The bags are constructed from a 48-ga, reverse-printed polyethylene terephthalate layer laminated to a 3-mil PE sealant film. George Waldon, East Region sales manager for Nordenia, says that this construction was selected for its stiffness and high gloss, and the printability of the PET layer. The PE layer was extruded in-house at Nordenia's Jackson, MO, facility using one of the converter's six Windmoeller & Hoelscher ( extrusion machines that provide the company with the capability to create films with up to seven layers from 65-ga to 10-mils thick.

Fairly unique in the industry, Nordenia also performs its own film separation and gravure-cylinder engraving services on-site, to speed turnaround time and reduce its dependence on outside suppliers. "The fact that they do their own cylinder engraving right there is incredible," says Little. "It saves us a lot of time and money in the long run. Because, if you have a problem with a cylinder, they can just walk right over and engrave another one." She adds that when Advance Brands began working with Nordenia, Advance's in-house designers spent time in the converter's prepress department "learning tricks that would make it easier for them to provide Nordenia with digital artwork."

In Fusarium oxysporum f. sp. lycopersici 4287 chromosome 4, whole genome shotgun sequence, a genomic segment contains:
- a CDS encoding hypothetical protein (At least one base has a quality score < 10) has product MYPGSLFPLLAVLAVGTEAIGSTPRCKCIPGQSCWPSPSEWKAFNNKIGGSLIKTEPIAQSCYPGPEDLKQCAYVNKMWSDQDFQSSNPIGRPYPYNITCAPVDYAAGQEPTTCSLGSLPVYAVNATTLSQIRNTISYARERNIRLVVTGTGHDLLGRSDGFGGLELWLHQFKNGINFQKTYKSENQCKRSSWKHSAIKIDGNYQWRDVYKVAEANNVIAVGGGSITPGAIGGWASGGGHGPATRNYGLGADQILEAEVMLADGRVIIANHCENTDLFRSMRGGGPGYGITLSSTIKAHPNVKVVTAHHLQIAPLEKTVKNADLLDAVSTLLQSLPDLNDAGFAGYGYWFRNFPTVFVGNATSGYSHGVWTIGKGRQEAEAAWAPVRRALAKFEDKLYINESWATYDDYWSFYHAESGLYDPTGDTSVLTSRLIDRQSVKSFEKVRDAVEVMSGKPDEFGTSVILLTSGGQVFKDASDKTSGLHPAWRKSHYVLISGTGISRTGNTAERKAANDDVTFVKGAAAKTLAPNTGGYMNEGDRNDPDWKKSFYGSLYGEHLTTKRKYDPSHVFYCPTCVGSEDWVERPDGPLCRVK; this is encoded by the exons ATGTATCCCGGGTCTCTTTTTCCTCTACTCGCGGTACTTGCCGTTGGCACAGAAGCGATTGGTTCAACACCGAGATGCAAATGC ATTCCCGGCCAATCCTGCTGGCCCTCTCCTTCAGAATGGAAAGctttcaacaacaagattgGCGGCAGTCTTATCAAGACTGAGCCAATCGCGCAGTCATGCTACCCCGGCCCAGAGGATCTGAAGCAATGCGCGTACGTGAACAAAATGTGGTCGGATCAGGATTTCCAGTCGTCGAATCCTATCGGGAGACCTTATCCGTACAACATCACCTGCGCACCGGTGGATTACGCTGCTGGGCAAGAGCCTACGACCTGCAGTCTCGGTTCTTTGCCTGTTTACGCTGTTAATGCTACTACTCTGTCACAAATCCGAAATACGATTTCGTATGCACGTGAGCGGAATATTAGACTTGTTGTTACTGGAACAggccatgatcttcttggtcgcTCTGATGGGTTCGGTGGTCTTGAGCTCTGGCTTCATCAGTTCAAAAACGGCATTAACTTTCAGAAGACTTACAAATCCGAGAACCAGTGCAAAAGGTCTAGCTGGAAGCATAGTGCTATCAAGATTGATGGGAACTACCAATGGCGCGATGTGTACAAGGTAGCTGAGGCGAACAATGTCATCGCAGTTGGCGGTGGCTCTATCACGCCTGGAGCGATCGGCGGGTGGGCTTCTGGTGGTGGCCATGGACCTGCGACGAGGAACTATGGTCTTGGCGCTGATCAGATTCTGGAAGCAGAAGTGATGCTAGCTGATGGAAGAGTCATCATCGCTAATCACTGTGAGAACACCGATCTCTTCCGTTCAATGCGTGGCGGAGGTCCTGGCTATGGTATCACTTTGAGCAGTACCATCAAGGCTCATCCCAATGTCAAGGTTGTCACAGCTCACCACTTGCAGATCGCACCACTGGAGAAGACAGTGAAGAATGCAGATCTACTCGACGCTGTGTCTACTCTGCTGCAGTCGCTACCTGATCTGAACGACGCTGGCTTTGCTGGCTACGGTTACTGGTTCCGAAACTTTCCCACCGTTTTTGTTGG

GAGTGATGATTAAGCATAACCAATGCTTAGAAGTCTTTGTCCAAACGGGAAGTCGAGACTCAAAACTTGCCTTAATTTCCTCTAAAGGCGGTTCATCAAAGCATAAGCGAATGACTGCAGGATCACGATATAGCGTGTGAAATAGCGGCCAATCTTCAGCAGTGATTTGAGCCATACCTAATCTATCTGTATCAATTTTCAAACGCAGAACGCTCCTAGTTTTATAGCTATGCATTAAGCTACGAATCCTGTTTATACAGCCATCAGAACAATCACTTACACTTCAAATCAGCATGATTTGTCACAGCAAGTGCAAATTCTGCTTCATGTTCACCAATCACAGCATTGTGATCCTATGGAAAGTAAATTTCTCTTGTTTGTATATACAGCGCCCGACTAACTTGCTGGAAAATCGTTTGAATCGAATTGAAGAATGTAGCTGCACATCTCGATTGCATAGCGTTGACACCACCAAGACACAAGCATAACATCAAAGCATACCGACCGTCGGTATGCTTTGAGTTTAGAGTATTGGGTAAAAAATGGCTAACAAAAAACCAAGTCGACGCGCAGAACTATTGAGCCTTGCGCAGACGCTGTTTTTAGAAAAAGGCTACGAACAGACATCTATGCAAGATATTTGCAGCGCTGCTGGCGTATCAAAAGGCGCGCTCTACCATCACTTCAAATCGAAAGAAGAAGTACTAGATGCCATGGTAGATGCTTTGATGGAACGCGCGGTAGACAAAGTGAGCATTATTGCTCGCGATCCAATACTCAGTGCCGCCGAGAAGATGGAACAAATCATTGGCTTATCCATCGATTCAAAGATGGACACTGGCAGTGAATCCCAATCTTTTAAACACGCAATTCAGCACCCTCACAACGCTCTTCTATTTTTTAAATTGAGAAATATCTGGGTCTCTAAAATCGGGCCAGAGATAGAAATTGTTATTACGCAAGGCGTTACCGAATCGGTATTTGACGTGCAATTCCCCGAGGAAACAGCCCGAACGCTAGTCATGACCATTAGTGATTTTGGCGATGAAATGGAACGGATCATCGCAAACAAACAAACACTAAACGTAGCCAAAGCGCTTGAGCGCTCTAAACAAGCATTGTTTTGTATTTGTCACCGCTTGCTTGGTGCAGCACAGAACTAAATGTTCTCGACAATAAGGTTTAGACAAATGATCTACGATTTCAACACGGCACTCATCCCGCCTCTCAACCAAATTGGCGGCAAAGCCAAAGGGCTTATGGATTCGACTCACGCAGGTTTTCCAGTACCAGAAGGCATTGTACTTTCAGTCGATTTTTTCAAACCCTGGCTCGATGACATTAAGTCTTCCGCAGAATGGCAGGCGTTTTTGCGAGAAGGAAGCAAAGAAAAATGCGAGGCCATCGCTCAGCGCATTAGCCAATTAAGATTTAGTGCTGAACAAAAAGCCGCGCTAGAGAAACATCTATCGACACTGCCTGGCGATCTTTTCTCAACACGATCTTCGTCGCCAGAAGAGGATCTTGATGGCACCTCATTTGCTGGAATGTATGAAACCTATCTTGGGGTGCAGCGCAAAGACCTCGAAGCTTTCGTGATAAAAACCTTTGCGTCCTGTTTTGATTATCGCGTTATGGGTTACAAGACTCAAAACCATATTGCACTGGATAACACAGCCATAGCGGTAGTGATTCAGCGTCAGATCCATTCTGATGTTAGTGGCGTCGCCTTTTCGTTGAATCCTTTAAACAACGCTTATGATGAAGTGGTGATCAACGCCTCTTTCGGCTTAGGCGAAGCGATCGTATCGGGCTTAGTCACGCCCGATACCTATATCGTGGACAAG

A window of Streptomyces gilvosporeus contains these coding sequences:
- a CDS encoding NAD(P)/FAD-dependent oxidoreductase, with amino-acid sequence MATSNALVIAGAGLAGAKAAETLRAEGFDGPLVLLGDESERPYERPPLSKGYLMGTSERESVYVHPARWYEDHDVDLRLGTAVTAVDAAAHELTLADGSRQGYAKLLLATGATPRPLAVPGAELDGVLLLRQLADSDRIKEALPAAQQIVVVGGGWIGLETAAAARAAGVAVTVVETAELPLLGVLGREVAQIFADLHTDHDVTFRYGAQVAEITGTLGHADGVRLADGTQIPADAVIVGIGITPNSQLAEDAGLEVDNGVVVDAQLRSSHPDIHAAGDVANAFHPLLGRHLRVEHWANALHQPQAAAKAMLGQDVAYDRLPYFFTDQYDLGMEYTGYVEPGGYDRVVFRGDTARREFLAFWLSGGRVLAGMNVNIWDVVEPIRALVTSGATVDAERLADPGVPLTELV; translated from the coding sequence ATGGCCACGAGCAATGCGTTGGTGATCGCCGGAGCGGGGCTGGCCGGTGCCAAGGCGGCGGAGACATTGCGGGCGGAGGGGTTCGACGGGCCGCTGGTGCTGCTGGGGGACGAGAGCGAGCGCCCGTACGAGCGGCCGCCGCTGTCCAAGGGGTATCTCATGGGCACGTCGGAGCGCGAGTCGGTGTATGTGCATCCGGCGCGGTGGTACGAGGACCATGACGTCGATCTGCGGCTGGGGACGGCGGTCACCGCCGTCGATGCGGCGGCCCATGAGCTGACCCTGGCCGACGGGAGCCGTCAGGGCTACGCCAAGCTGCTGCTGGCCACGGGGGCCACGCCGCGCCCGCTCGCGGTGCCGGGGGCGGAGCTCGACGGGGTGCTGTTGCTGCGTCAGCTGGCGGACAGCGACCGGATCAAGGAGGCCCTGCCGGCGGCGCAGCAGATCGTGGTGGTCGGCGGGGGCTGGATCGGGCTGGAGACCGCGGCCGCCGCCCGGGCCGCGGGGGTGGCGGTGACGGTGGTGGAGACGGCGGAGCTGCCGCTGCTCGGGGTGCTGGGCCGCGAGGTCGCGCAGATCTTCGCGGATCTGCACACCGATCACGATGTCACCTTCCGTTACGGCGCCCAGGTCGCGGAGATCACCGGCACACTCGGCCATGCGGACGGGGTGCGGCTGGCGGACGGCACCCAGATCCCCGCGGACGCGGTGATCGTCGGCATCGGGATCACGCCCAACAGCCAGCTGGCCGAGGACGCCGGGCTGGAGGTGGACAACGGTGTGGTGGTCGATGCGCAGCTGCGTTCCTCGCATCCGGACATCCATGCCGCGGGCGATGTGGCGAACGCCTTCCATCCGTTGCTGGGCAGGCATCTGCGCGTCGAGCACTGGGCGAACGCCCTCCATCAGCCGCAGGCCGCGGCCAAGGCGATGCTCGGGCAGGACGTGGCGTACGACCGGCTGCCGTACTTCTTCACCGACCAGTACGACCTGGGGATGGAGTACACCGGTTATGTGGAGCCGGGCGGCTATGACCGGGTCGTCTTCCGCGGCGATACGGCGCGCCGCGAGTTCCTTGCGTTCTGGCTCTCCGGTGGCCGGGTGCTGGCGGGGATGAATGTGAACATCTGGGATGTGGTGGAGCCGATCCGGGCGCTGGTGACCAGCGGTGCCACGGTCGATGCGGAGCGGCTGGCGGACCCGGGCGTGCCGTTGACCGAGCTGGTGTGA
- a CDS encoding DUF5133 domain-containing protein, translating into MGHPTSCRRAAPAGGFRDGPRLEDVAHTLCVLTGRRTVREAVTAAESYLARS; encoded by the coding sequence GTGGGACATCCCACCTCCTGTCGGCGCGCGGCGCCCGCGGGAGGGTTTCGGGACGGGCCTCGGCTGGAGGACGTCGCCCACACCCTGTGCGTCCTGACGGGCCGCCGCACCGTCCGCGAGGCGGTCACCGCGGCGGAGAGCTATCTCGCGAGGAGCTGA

Bag graphics, in vibrant red and blue, with tempting images of the entrées, are printed in seven to eight colors on one of Nordenia's four W&H Heliostar gravure presses, which together allow the company to print in up to eight colors on film widths ranging from 51 to 79 in. While some printed film is supplied to Advance Brands as rollstock later used to create bags on the company's f/f/s machines, the standup pouches are premade on Nordenia's range of bagmaking equipment. The bags formed from rollstock are produced at Advance Brands' Orange City, IA, production facility.